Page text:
Editorial & Advertiser Disclosure Global Banking And Finance Review is an independent publisher which offers News, information, Analysis, Opinion, Press Releases, Reviews, Research reports covering various economies, industries, products, services and companies. The content available on globalbankingandfinance.com is sourced by a mixture of different methods which is not limited to content produced and supplied by various staff writers, journalists, freelancers, individuals, organizations, companies, PR agencies Sponsored Posts etc. The information available on this website is purely for educational and informational purposes only. We cannot guarantee the accuracy or applicability of any of the information provided at globalbankingandfinance.com with respect to your individual or personal circumstances. Please seek professional advice from a qualified professional before making any financial decisions. Globalbankingandfinance.com also links to various third party websites and we cannot guarantee the accuracy or applicability of the information provided by third party websites. Links from various articles on our site to third party websites are a mixture of non-sponsored links and sponsored links. Only a very small fraction of the links which point to external websites are affiliate links. Some of the links which you may click on our website may link to various products and services from our partners who may compensate us if you buy a service or product or fill a form or install an app. This will not incur additional cost to you. A very few articles on our website are sponsored posts or paid advertorials. These are marked as sponsored posts at the bottom of each post. For avoidance of any doubts and to make it easier for you to differentiate sponsored or non-sponsored articles or links, you may consider all articles on our site or all links to external websites as sponsored . Please note that some of the services or products which we talk about carry a high level of risk and may not be suitable for everyone. These may be complex services or products and we request the readers to consider this purely from an educational standpoint. The information provided on this website is general in nature. Global Banking & Finance Review expressly disclaims any liability without any limitation which may arise directly or indirectly from the use of such information.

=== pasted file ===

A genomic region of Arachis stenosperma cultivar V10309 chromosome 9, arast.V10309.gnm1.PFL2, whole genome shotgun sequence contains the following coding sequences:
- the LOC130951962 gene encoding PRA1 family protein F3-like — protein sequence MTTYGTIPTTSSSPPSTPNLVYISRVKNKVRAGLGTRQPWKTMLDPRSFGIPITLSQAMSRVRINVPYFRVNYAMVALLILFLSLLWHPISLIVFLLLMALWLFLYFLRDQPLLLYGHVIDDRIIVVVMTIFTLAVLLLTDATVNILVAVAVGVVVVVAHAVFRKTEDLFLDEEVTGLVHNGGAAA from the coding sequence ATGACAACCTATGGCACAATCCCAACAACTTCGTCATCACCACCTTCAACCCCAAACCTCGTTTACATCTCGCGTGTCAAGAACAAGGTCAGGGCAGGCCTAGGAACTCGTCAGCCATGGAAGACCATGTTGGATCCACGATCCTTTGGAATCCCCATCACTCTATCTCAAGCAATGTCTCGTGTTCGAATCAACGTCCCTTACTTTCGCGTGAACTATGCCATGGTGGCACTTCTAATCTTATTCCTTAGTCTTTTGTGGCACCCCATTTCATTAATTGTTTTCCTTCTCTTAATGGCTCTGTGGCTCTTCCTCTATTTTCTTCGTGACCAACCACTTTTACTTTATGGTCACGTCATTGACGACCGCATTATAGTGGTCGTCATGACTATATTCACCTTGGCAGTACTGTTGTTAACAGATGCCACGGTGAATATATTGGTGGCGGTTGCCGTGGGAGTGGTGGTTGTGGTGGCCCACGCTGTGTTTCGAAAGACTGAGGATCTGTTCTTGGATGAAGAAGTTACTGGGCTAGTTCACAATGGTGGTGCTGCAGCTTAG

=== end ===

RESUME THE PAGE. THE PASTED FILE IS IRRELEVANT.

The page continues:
The initial public offering (IPO) market has been going wild in 2014, with 94 companies jumping into the arena. The most highly-anticipated IPO among investors, though, is that of Alibaba Group Holding Ltd. Alibaba, one of the companies that led China’s emergence as an economic superpower over the last 15 years, filed to go public on Tuesday, May 6, 2014, for what could become the biggest initial public offering in U.S. history.

The Background

Alibaba was founded back in 1999 by the ex-English teacher Jack Ma, who collected $60,000 from 80 investors with the intention of creating an online marketplace for Chinese companies. Setting up his business in an apartment in Hangzhou, he began with a couple of dozen items for sale. Since then, Alibaba has come to take over internet retailing in China, which will soon be the world’s largest e-commerce market. It has moved beyond its initial objective of connecting businesses to each other to projects that enable companies sell directly to the public, through Tmall.com, and allow members of the public to sell to each other, through Taobao. Alibaba also boasts a shopping search engine, eTao, and a flash-sales model, Juhuasuan.

At the end of 2013, Alibaba had almost 21,000 employees, whereas the company now employs 24,000 workers. Regarding the company’s ownership, Softbank Corp. holds 34% of the firm, Yahoo! Inc. holds 24%, while Jack Ma owns 8.9% and Joseph Tsai 3.6%.

ALIBABA Is Flying Towards Record-High IPO
ALIBABA Is Flying Towards Record-High IPO

In 2012, the company accounted for 70% of China’s package deliveries, while the transactions conducted through the company’s platforms accounted for almost 2% of the country’s GDP. It is no wonder why top analysts regard Alibaba as the private company that has done more for China’s economy than any other public organisation. By September 2012, the company made $485 million profit and $4.1 billion revenue. On one single day in 2013, the company hit $5.75 billion in transactions. The company’s market value is now estimated at $168 billion, which is bigger than 95% of the Standard & Poor’s 500 Index, and is regarded as the most valuable internet company after Google.